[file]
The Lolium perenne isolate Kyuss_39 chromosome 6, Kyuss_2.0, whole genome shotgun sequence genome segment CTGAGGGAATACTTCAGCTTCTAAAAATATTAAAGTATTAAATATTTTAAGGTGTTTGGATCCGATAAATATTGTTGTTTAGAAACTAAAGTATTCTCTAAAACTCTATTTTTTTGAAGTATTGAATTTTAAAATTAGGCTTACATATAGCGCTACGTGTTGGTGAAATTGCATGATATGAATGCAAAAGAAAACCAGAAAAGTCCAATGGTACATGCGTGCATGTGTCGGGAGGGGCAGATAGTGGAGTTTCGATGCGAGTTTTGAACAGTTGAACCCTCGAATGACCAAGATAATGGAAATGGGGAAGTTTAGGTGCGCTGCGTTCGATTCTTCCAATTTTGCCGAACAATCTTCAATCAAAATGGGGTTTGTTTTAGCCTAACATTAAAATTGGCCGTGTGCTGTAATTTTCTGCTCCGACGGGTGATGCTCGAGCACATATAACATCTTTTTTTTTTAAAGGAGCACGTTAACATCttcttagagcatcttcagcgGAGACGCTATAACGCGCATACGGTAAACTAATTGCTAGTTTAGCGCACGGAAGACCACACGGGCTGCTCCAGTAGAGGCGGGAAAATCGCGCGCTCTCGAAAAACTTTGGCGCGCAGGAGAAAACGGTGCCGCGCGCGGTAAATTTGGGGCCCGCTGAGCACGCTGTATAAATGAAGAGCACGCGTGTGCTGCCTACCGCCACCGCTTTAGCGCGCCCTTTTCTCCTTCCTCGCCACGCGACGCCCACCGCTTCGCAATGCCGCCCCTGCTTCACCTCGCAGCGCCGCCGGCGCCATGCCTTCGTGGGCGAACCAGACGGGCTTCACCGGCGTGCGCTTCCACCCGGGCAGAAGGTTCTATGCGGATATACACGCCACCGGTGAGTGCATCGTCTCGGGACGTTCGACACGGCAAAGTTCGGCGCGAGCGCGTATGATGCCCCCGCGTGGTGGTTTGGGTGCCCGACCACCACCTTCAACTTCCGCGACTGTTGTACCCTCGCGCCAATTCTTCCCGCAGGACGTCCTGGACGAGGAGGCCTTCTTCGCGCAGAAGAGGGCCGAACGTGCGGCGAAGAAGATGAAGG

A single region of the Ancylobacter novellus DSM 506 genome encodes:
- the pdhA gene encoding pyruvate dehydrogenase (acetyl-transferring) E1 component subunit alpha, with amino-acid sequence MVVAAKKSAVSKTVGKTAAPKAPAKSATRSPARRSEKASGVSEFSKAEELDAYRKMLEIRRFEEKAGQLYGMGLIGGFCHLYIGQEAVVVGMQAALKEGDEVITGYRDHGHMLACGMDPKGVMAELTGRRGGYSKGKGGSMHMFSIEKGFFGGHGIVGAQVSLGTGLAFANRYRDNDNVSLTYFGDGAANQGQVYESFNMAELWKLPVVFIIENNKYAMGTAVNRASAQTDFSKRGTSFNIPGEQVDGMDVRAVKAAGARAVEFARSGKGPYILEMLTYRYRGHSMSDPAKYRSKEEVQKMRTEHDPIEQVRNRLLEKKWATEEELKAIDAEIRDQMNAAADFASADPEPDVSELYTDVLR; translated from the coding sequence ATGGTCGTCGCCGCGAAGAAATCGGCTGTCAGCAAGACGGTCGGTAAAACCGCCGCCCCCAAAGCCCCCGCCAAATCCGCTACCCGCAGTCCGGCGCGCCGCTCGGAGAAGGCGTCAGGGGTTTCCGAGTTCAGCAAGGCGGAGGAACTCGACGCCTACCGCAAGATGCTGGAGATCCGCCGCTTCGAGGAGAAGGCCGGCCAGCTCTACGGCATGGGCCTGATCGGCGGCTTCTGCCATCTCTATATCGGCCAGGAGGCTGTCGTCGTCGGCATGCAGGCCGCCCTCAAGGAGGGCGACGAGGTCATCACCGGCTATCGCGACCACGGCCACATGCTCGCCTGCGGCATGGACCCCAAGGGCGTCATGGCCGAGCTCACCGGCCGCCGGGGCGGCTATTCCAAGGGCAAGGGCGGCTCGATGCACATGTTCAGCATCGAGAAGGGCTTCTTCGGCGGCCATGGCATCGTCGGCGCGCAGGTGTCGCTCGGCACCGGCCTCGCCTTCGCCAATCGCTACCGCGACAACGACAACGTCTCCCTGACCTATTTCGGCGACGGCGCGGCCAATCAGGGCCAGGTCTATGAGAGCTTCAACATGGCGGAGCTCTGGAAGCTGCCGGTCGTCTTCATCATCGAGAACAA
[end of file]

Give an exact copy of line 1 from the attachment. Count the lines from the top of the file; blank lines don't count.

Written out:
The Lolium perenne isolate Kyuss_39 chromosome 6, Kyuss_2.0, whole genome shotgun sequence genome segment CTGAGGGAATACTTCAGCTTCTAAAAATATTAAAGTATTAAATATTTTAAGGTGTTTGGATCCGATAAATATTGTTGTTTAGAAACTAAAGTATTCTCTAAAACTCTATTTTTTTGAAGTATTGAATTTTAAAATTAGGCTTACATATAGCGCTACGTGTTGGTGAAATTGCATGATATGAATGCAAAAGAAAACCAGAAAAGTCCAATGGTACATGCGTGCATGTGTCGGGAGGGGCAGATAGTGGAGTTTCGATGCGAGTTTTGAACAGTTGAACCCTCGAATGACCAAGATAATGGAAATGGGGAAGTTTAGGTGCGCTGCGTTCGATTCTTCCAATTTTGCCGAACAATCTTCAATCAAAATGGGGTTTGTTTTAGCCTAACATTAAAATTGGCCGTGTGCTGTAATTTTCTGCTCCGACGGGTGATGCTCGAGCACATATAACATCTTTTTTTTTTAAAGGAGCACGTTAACATCttcttagagcatcttcagcgGAGACGCTATAACGCGCATACGGTAAACTAATTGCTAGTTTAGCGCACGGAAGACCACACGGGCTGCTCCAGTAGAGGCGGGAAAATCGCGCGCTCTCGAAAAACTTTGGCGCGCAGGAGAAAACGGTGCCGCGCGCGGTAAATTTGGGGCCCGCTGAGCACGCTGTATAAATGAAGAGCACGCGTGTGCTGCCTACCGCCACCGCTTTAGCGCGCCCTTTTCTCCTTCCTCGCCACGCGACGCCCACCGCTTCGCAATGCCGCCCCTGCTTCACCTCGCAGCGCCGCCGGCGCCATGCCTTCGTGGGCGAACCAGACGGGCTTCACCGGCGTGCGCTTCCACCCGGGCAGAAGGTTCTATGCGGATATACACGCCACCGGTGAGTGCATCGTCTCGGGACGTTCGACACGGCAAAGTTCGGCGCGAGCGCGTATGATGCCCCCGCGTGGTGGTTTGGGTGCCCGACCACCACCTTCAACTTCCGCGACTGTTGTACCCTCGCGCCAATTCTTCCCGCAGGACGTCCTGGACGAGGAGGCCTTCTTCGCGCAGAAGAGGGCCGAACGTGCGGCGAAGAAGATGAAGG